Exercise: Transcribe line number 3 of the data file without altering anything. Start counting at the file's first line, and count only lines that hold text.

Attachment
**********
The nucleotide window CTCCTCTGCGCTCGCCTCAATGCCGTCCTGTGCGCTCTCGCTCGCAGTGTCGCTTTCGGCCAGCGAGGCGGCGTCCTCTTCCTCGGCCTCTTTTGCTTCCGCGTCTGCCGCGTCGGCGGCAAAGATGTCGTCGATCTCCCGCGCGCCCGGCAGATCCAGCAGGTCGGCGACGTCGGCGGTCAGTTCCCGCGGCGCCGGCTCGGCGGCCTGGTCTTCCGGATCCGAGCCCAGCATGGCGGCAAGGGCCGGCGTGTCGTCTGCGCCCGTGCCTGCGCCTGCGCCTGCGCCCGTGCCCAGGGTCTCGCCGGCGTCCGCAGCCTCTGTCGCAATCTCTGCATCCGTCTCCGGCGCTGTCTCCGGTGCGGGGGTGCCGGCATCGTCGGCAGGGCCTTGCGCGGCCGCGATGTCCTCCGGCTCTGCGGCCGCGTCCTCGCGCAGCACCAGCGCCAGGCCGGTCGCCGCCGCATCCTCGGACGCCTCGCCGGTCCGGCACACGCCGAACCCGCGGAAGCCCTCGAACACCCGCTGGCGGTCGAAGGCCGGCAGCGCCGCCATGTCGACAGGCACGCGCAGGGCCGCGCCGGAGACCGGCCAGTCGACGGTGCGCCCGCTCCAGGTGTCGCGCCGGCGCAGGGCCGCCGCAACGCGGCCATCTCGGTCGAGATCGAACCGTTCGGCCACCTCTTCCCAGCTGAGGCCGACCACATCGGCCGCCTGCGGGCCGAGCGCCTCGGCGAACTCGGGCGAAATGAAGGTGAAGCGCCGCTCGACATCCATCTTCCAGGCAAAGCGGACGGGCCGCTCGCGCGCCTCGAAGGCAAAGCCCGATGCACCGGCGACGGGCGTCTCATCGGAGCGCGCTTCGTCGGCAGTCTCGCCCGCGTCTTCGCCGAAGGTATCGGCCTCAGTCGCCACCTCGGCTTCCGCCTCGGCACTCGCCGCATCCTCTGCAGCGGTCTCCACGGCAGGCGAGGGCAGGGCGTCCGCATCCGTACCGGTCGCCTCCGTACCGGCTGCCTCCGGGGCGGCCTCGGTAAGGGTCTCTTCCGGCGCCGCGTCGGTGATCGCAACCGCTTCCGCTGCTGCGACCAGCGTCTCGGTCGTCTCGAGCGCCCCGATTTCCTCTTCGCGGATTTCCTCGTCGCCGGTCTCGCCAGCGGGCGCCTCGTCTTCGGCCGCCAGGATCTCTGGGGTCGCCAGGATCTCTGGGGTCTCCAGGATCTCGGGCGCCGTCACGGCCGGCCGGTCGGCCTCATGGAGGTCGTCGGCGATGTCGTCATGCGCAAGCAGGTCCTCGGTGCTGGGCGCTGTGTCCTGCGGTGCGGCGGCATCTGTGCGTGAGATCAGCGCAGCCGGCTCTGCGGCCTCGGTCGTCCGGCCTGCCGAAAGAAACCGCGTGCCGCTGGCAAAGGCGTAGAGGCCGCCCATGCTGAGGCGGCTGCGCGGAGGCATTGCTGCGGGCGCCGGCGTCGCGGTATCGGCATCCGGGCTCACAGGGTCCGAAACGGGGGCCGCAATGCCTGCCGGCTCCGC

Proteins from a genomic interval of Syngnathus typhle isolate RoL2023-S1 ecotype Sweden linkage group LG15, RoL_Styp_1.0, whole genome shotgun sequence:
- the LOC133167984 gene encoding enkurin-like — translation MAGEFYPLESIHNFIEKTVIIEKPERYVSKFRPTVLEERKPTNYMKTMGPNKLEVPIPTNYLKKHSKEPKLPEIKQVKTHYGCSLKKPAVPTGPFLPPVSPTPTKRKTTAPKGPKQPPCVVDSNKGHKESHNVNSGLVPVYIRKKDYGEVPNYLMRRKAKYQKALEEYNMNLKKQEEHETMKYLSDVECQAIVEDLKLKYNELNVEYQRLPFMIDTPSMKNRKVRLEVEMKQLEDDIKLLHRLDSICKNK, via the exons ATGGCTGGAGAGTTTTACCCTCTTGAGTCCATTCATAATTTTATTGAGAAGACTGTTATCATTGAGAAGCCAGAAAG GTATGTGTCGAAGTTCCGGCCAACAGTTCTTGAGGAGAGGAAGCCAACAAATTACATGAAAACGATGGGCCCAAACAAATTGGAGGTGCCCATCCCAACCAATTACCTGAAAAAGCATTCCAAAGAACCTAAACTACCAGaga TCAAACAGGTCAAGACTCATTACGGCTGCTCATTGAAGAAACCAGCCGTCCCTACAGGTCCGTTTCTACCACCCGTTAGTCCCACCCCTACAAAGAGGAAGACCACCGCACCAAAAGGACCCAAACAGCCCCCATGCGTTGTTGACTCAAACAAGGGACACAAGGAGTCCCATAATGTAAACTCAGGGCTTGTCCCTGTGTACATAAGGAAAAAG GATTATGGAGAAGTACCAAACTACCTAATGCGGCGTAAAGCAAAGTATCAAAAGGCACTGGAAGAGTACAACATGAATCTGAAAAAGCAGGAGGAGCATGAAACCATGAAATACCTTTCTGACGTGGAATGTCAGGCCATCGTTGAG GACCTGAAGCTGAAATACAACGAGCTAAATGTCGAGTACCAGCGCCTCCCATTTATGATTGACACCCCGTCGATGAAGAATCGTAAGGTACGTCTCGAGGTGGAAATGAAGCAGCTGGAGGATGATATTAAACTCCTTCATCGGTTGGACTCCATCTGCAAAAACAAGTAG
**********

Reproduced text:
- the LOC133167984 gene encoding enkurin-like — translation MAGEFYPLESIHNFIEKTVIIEKPERYVSKFRPTVLEERKPTNYMKTMGPNKLEVPIPTNYLKKHSKEPKLPEIKQVKTHYGCSLKKPAVPTGPFLPPVSPTPTKRKTTAPKGPKQPPCVVDSNKGHKESHNVNSGLVPVYIRKKDYGEVPNYLMRRKAKYQKALEEYNMNLKKQEEHETMKYLSDVECQAIVEDLKLKYNELNVEYQRLPFMIDTPSMKNRKVRLEVEMKQLEDDIKLLHRLDSICKNK, via the exons ATGGCTGGAGAGTTTTACCCTCTTGAGTCCATTCATAATTTTATTGAGAAGACTGTTATCATTGAGAAGCCAGAAAG GTATGTGTCGAAGTTCCGGCCAACAGTTCTTGAGGAGAGGAAGCCAACAAATTACATGAAAACGATGGGCCCAAACAAATTGGAGGTGCCCATCCCAACCAATTACCTGAAAAAGCATTCCAAAGAACCTAAACTACCAGaga TCAAACAGGTCAAGACTCATTACGGCTGCTCATTGAAGAAACCAGCCGTCCCTACAGGTCCGTTTCTACCACCCGTTAGTCCCACCCCTACAAAGAGGAAGACCACCGCACCAAAAGGACCCAAACAGCCCCCATGCGTTGTTGACTCAAACAAGGGACACAAGGAGTCCCATAATGTAAACTCAGGGCTTGTCCCTGTGTACATAAGGAAAAAG GATTATGGAGAAGTACCAAACTACCTAATGCGGCGTAAAGCAAAGTATCAAAAGGCACTGGAAGAGTACAACATGAATCTGAAAAAGCAGGAGGAGCATGAAACCATGAAATACCTTTCTGACGTGGAATGTCAGGCCATCGTTGAG GACCTGAAGCTGAAATACAACGAGCTAAATGTCGAGTACCAGCGCCTCCCATTTATGATTGACACCCCGTCGATGAAGAATCGTAAGGTACGTCTCGAGGTGGAAATGAAGCAGCTGGAGGATGATATTAAACTCCTTCATCGGTTGGACTCCATCTGCAAAAACAAGTAG